| 2017-09-27
(Chinese Social Sciences Today)


Practicing calligraphy on the leaves of persimmon trees
Zheng Qian (691-759), from the Tang Dynasty, was a poet, painter and calligrapher who was hailed as a scholar with encyclopedic knowledge. According to Historical Stories Told by Minister Zhang compiled by Li Chuo at that time, after failing the National Exam in Chang’an when Zheng was young, he was too poor to afford the papers needed to practice calligraphy. When he heard that the Cien Buddhist Temple stored several rooms of leaves from persimmon trees, he begged the masters of the temple to allow him to stay there. He then was able to practice calligraphy on the persimmon leaves every day. As time passed by, all the leaves were full of calligraphic writings. With this industriousness, he became a notable calligrapher of his time.
This story is usually quoted to describe one’s diligence in pursuing knowledge or improving one’s skills.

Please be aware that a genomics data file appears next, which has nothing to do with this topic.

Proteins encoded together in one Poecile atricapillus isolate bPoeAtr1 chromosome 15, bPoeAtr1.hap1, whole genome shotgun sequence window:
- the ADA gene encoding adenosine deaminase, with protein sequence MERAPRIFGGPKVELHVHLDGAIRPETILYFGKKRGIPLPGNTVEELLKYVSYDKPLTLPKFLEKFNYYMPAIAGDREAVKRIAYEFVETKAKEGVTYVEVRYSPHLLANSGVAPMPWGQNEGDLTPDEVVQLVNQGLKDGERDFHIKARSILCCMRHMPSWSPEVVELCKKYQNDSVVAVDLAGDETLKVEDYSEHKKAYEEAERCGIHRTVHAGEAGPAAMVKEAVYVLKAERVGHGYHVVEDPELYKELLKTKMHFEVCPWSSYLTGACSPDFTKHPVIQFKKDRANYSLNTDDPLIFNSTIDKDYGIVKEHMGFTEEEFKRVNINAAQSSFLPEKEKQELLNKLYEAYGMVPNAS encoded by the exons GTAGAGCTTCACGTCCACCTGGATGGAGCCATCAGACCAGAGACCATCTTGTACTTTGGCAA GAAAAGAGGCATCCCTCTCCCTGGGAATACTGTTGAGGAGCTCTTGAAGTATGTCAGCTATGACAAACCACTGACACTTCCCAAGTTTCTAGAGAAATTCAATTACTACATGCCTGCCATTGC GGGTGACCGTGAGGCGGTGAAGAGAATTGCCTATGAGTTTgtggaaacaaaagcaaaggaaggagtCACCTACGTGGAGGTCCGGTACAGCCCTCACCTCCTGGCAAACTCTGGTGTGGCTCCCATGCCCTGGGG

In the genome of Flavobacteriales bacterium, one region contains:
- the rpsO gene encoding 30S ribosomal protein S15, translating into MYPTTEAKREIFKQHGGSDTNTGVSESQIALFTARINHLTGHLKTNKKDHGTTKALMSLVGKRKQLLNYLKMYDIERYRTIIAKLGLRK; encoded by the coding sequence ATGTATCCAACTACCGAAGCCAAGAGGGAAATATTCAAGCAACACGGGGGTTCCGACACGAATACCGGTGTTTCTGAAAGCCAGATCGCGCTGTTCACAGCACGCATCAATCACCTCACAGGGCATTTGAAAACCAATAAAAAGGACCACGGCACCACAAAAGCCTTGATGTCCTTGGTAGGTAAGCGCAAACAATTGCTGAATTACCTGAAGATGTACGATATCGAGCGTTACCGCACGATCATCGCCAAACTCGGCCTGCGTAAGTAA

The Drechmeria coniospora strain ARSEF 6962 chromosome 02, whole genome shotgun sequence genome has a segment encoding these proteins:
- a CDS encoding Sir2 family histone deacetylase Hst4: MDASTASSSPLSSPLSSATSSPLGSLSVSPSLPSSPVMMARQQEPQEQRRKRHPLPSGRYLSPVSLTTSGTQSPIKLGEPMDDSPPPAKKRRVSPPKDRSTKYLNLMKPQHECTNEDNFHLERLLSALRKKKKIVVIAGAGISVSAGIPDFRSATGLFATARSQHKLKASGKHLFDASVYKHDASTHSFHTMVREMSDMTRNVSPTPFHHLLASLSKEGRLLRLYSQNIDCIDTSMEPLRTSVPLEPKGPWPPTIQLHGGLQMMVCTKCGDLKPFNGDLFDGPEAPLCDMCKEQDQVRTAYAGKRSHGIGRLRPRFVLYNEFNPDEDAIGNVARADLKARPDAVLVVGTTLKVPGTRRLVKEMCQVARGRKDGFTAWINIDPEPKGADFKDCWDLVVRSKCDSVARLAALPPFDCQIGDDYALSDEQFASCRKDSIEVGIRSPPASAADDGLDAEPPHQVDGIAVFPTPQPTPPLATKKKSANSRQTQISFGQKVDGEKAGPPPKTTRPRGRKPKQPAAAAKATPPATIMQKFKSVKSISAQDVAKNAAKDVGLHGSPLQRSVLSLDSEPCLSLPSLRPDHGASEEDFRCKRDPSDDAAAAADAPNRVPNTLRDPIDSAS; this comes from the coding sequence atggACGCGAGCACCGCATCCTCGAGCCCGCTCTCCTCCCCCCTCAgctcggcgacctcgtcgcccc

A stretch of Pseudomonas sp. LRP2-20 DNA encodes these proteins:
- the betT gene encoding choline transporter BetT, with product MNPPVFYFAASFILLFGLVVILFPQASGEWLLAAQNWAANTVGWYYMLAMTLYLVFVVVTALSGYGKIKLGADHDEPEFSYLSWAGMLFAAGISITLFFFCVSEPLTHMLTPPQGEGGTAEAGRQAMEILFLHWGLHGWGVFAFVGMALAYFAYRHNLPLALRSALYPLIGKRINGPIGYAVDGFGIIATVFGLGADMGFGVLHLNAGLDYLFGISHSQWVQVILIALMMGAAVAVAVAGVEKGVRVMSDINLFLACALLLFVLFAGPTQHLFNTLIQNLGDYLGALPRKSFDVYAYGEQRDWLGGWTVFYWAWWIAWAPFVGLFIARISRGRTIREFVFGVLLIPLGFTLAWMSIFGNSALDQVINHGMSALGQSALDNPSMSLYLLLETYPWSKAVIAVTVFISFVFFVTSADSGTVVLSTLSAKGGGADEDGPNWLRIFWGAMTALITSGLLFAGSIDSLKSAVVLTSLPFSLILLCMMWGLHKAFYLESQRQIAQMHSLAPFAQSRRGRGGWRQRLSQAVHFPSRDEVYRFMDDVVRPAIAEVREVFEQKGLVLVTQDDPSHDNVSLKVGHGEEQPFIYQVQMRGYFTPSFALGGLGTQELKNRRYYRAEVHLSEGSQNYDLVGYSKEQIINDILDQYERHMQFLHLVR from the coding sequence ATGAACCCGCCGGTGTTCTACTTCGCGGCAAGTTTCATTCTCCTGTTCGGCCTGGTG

Paper prices in Luoyang rise
Fu is a form of Chinese rhymed prose that was the dominant literary form during the Han Dynasty. Zuo Si (c.250-305), was a master of this literary form in the Jin Dynasty. According to the Biography of Zuo Si, in the Book of Jin, when writing the Fu on three capitals of the Three Kingdoms, Zuo placed papers in the porch, fence and even toilet so that he could record whenever a sentence came into his mind. After being published, the three Fu works became popular among the general public and everyone was eager to read them. The articles were hand-copied across the capital city of Luoyang so much, that the price of the paper rose because of this.
This story is now usually used to describe the popularity of one’s writings or highly-praised works. For example, in a poem written to his friend, Liu Yuxi (772-842) wrote: “There will be no need to inform me if you come to visit me, the public will know since the price of paper in the city will rise.”